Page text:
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Student-Teacher Internships: The Khanyisa Inanda Community Project (KICP)

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03.02.2021

Student-Teacher Internships:
The Khanyisa Inanda Community Project (KICP)

Introduction

The government’s National Development Plan identified improving the quality of teacher training as critical. One of the Zenex Foundation’s responses to these needs is our high-impact partnership with Khanyisa-Inanda Community Project (KICP). The project focuses on supporting distance-learning Foundation Phase student-teachers studying at UNISA.

Zenex and its partners believe that a model for student-teacher internships should offer teachers-in-training opportunities to apply what they learn in a real classroom, while undertaking theoretical learning for their qualification. This is critical to combating poor quality in Initial Teacher Education (ITE), which can be more of a challenge in the Open Distance Learning (ODL) context.

KICP is developing a support model for Foundation Phase teacher internships in distance education. Student-teachers are placed in public schools to build their classroom practice and pedagogical and content knowledge (PCK). Every student-teacher in the programme has a dedicated teacher mentor who works with them in the classroom.

KICP is one of a few trailblazers designing such a model to benefit learners from low-income communities and public schools specifically. KICP has made encouraging progress and is currently in the implementation phase. To date, the project has been responsible for the successful graduation of more than 50 student-teachers, with 18 individuals being directly supported by Zenex.

Project Overview

The KICP programme pilots a two-year intervention with student-teachers in the third and fourth years of study. A major contribution of KICP is in identifying exactly what is required during internships in public schools for optimum results.

One key component of the KICP model is mentorship. KICP draws on it established network, to recruit experienced, enthusiastic teachers with a desire to serve as mentors. The mentorship component has many advantages, as described below:

  • New aspirant teachers receive valuable guidance on the job and are thereby inducted into the teaching profession.
  • They have many opportunities to observe and experience quality teaching as well as planning, co-teaching, leading and supporting learner interventions.
  • They are challenged to participate fully in host-school activities.

KICP has identified three areas in which student-teachers need intensive support. Each area is addressed by KICP staff, together with its external providers:

  • Personal Development – cultivating self-knowledge, resilience, reflection, self-discipline and integrity among student-teachers.
  • Academic Support – capacitation in tutoring, monitoring, time management and administration.
  • Instructional Practice – lesson observations, innovative teaching techniques, classroom management systems and routines, training of mentors, workshops, conferences and summits.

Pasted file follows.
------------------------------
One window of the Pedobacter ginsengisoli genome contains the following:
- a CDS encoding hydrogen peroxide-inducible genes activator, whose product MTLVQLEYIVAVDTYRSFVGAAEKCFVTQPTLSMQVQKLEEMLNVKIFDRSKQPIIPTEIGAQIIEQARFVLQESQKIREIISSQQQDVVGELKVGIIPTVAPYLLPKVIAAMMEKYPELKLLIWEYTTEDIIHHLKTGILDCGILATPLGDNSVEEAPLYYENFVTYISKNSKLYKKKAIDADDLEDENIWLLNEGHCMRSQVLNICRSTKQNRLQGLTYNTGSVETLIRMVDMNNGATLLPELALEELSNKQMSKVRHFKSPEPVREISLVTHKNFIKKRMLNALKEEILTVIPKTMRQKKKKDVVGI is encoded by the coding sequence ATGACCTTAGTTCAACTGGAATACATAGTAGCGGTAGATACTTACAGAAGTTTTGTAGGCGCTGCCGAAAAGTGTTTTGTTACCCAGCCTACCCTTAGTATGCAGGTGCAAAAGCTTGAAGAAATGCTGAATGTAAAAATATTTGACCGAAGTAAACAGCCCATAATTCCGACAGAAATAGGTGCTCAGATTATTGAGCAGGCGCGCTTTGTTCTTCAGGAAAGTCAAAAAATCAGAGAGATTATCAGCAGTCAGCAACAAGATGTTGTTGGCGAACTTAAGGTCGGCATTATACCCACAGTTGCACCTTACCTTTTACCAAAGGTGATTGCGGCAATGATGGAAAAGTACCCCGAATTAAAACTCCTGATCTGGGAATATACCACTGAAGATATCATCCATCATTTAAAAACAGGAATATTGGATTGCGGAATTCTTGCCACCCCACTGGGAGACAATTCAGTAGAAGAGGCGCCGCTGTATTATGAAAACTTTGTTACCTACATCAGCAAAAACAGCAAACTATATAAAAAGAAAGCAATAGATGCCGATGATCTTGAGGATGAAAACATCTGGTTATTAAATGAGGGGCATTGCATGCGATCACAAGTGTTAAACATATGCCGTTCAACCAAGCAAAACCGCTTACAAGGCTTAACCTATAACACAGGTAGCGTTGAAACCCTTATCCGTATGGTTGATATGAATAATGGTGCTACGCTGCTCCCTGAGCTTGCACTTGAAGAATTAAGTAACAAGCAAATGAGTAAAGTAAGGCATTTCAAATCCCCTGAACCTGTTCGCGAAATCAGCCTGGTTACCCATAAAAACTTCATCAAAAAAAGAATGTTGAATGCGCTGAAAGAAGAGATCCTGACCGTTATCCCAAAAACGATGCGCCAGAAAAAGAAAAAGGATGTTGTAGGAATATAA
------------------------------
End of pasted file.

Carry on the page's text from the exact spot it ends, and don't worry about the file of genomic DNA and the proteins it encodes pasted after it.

The KICP programme makes a pivotal difference by including social and emotional factors in its design. Young teachers’ self-awareness, self-management, ability to learn from experience, and the social skills needed in the school environment must be built for them to adapt to and cope in this environment.

Objectives

In partnership with Zenex, KICP has the following key aims:

  1. Developing an effective model to ensure student-teachers in distance education undergo successful internships with the essential support needed to become high-quality Foundation Phase teachers.
  2. Improving teacher quality and practice by placing student-teachers in public schools, where they are provided with academic support and hands-on PCK skills building.
  3. Developing the role of the mentor, including criteria for selecting suitable mentors.
  4. Supporting schools under the COVID-19 pandemic by having student-teachers fill in for teachers, and increasing support to manage health protocols in schools.

Outcomes

The KICP programme has two phases, inception and implementation, each with specific outcomes. During the inception phase in 2020, the programme achieved the following:

  • Development of selection criteria for student-teachers into the programme, identification of suitable internship sites (schools), and student mentors.
  • Refinement of the wrap-around support programme into the essential components to create a scalable, sustainable model.
  • Placement of the first student-teacher cohort into schools.

The implementation phase will run from 2021-2024. During this phase, a second and third cohort of student-teachers will be brought on board. By the end of this programme, Zenex and its partners will have supported 39 student-teachers through the internship.

Conclusion

School-based ITE models are widely recognised as effective in training new teachers. By following this model of distance education, Zenex and its partners believe that the competence of graduating teachers will be greatly increased. The valuable experience and skills gained will allow new teachers to integrate rapidly into the classroom and cope with the demands of the public-school   environment. The programme design illustrates Zenex and its partners’ commitment to the goal of producing a competent, thoroughly prepared cohort of new teachers who will make a real difference to learner performance in the long term.

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